I have used TestLinkOpenSourceTRMS · GitHub , it’s a real beast for what it does, it tracks everything. But I really wish simpler open-source tools did exist, since it’s too much work for a 2-5 person team.

Not big enough to justify getting Xray, especially since with the exception of releases which are done exploratory style, the tagging and so on that the tools require you to keep updating is just not worth it for small orgs. And I’m not talking price alone. My take is that if you have a test “manager” person who spends 50% of their day looking at charts/performance/coverage/planning and so on, sure, get a tool.

Hard agree.

I started out with a special suite of release tests in my management platform, but the size of the regression automation suite kind of made much of it unnecessary. I found I was taking longer messing about in the tool than necessary making sure old tests were removed and new tests actually had the correct environments in them. I often have far too many environment criteria I suspect, something that the basic management tools I’ve used in the past struggle a bit with. If you aim for 90% automation then suddenly your CI/CD is your entire reality (even if that might be a bad thing).

Now I have a release tests document, which is really a list of “non-functional” checks and a smoke test, which must be done for every release. And generally tests things and an environment that you don’t want to automate. I simply create a wiki page per release, with a test session recording of some sort from following that document, and add a link to the automated nightly test result run that was the released build under test. As well as exploratory testing notes. Mark the build job as “keep forever” so you have an artifact, and also note the build number, since as part of the checklist you verify the build numbers in integration match the one in the build job. If the numbers match, hit the “release to prod” button.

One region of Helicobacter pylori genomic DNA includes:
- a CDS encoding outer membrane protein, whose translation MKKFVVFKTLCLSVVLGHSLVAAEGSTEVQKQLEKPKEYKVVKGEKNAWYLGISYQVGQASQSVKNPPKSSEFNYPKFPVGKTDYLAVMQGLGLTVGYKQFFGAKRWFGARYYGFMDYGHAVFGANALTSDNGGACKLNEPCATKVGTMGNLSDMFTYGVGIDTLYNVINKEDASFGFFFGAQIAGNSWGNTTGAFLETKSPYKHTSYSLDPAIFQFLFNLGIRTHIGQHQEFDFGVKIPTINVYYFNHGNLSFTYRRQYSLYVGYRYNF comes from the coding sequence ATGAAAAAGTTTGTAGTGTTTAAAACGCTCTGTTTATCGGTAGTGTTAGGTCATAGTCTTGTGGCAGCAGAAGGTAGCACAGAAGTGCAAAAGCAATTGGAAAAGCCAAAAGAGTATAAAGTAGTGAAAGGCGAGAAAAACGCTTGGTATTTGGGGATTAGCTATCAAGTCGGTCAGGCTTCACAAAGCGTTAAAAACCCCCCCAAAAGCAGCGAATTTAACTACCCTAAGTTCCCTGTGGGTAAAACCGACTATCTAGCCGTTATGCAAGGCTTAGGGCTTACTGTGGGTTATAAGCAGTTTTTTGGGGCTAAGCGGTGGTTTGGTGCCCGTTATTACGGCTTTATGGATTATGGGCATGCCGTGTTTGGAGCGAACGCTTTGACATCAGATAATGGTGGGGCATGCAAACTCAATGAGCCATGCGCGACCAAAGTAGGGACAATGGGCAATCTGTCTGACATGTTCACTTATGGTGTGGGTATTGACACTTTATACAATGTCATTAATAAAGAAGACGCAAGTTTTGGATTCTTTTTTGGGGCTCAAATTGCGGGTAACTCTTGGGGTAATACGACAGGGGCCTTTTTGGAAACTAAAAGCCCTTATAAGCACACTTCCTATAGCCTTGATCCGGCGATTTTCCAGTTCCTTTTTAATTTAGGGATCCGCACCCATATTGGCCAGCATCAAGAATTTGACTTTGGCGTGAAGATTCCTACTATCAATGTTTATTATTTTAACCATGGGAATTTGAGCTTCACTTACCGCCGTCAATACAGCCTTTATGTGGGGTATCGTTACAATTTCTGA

I’m not sure I agree with the premise that there’s a market for a smaller featured test case management tool?

I know folks gripe about spreadsheets not scaling, but I think most of the concerns around that have gone away with cloud based documents/collaborative editing, i.e. the major pain point to using spreadsheets for TCM was having multiple copies that were out of sync among a team.

I thought a good stop-gap would be to organize their testing efforts a bit more.

100% agree with this, I just don’t believe tooling is the solution, and spreadsheets are as good as anything else. The focus should be on the individuals and their practices, the tooling is way down the list.


Yeah I’m not sure it’s a problem we have or tool we need outside certain types of large consulting companies.

I’ve been in the industry 20yrs companies from 10 to 10k people. Never used one never needed one.

Previously I’d just have used word, Google docs, a spreadsheet or wikipage.

Now all testing is automated, except the occasion explatory test that produces a mindmap.

Pretty sure they don’t have one a Twitter, google, Microsoft or name a unicorn.

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One of the other tools I investigated was Airtable | Create apps that perfectly fit your team’s needs. It’s basically a customisation front end for a database, pretty easily it can be used to replicate/replace an offline spreadsheet with allocated tasks, it would be somewhat similar to the SharePoint lists I mentioned before.

It’s also free to a point. 1200 records or 2 gig of data per base, but you can have unlimited bases.